By Fatih Erel
UN's health agency has begun vaccination for Ebola virus in the Democratic Republic of the Congo after an alarming outbreak killed at least 25 people, agency's chief said Monday.
"I am pleased to say that vaccination is starting as we speak," World Health Organization Director-General Dr. Tedros Adhanom Ghebreyesus told the opening of Who's six-day annual assembly in Geneva.
According to WHO, a total of 45 Ebola virus disease cases have been reported in the DRC, including 25 deaths from April 4 through May 17. Three healthcare workers were also among 25 deaths.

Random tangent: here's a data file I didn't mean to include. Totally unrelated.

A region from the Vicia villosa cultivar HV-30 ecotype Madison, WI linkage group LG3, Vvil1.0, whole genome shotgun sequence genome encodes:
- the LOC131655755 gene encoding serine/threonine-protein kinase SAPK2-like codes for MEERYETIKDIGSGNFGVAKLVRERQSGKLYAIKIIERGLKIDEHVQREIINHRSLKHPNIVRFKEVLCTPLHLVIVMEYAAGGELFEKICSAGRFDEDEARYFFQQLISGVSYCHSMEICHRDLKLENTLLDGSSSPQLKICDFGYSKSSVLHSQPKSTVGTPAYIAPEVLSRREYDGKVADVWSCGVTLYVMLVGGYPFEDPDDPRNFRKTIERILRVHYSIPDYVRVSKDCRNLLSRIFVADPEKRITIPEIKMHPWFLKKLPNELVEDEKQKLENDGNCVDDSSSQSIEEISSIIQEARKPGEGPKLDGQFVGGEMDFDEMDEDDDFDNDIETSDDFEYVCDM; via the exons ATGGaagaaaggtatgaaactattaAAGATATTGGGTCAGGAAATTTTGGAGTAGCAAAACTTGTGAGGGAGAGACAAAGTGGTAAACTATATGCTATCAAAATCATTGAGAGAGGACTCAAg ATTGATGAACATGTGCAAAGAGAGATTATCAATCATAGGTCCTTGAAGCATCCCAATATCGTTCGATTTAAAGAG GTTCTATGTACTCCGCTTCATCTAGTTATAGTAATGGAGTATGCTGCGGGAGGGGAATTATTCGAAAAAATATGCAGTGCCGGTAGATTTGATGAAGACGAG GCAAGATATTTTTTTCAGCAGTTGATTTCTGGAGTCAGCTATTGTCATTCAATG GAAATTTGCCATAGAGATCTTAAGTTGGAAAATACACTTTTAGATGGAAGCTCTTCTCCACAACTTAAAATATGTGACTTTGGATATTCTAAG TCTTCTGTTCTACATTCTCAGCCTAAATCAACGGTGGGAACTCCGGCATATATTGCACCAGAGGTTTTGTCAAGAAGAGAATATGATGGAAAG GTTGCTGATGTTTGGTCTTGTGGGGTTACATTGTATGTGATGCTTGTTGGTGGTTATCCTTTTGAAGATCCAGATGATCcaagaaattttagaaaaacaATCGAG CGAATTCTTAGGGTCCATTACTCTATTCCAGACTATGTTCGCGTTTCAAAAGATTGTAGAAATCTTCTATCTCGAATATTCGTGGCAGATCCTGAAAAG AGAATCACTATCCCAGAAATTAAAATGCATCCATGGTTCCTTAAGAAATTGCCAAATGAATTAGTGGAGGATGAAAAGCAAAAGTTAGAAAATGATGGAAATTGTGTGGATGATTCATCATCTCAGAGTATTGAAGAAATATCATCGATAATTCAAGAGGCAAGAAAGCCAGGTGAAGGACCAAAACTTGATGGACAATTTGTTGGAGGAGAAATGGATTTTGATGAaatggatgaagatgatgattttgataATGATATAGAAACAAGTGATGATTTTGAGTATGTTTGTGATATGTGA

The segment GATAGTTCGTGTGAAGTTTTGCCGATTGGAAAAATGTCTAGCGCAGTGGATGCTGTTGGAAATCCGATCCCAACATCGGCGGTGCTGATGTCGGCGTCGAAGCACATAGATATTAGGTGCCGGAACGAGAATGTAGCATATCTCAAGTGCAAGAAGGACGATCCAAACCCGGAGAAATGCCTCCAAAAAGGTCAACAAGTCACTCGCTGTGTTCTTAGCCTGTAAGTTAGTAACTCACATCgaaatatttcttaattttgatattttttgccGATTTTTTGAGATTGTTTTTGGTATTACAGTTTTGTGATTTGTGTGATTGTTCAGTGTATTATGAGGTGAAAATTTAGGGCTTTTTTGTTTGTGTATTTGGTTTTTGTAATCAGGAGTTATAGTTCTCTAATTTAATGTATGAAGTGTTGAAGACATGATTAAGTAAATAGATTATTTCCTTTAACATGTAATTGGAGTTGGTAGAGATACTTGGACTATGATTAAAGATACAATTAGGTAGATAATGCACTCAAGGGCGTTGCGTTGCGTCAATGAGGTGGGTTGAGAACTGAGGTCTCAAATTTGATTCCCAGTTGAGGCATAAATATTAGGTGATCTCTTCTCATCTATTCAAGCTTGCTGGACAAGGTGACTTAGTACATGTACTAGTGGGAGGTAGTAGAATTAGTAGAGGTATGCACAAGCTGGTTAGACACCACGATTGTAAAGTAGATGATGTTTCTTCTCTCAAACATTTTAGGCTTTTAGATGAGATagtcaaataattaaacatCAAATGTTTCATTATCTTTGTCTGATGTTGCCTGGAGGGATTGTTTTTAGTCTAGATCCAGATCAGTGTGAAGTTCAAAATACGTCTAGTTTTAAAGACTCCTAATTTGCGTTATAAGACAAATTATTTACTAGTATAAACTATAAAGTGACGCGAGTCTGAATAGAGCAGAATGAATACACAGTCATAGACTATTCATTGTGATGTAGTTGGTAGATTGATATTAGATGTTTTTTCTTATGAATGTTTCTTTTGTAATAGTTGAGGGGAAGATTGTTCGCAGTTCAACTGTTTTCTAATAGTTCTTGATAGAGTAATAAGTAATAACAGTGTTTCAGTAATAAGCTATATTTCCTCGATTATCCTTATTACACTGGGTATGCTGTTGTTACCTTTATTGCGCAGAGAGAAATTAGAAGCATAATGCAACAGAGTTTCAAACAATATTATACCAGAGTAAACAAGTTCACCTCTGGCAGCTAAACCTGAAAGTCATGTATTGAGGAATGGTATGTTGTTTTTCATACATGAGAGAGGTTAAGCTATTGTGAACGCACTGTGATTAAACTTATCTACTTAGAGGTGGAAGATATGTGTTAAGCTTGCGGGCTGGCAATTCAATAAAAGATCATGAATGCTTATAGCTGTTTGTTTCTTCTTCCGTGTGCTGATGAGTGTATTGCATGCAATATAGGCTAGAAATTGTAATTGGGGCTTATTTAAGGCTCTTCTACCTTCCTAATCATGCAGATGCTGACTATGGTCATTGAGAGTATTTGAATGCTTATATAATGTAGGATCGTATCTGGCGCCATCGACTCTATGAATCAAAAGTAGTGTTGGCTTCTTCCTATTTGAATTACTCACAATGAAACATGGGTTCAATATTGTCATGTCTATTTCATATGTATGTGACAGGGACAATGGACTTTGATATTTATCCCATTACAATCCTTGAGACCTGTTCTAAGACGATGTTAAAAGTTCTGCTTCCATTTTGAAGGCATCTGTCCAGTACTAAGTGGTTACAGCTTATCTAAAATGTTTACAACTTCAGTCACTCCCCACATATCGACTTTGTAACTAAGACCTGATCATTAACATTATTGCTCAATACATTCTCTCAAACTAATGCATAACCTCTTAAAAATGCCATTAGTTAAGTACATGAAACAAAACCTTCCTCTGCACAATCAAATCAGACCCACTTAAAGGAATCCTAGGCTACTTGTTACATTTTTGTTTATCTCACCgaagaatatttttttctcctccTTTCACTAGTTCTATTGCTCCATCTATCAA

This is the DRC’s ninth Ebola outbreak since the discovery of the virus in the country in 1976.
"The International Health Regulations (IHR) Emergency Committee met on Friday and advised me not to declare a public health emergency of international concern, although they noted that the situation remains very serious. I have accepted that advice," he said.
"It is concerning that we now have cases of Ebola in an urban center, but we are much better placed to deal with this outbreak than we were in 2014," he said.
Ebola caused global alarm in 2014 when the world's worst outbreak began in West Africa, killing more than 11,300 people and infecting an estimated 28,600 as it swept through Liberia, Guinea and Sierra Leone.
EVD, formerly known as Ebola hemorrhagic fever, is a severe, often fatal illness in humans. The virus is transmitted to people from wild animals and spreads in the human population through human-to-human transmission.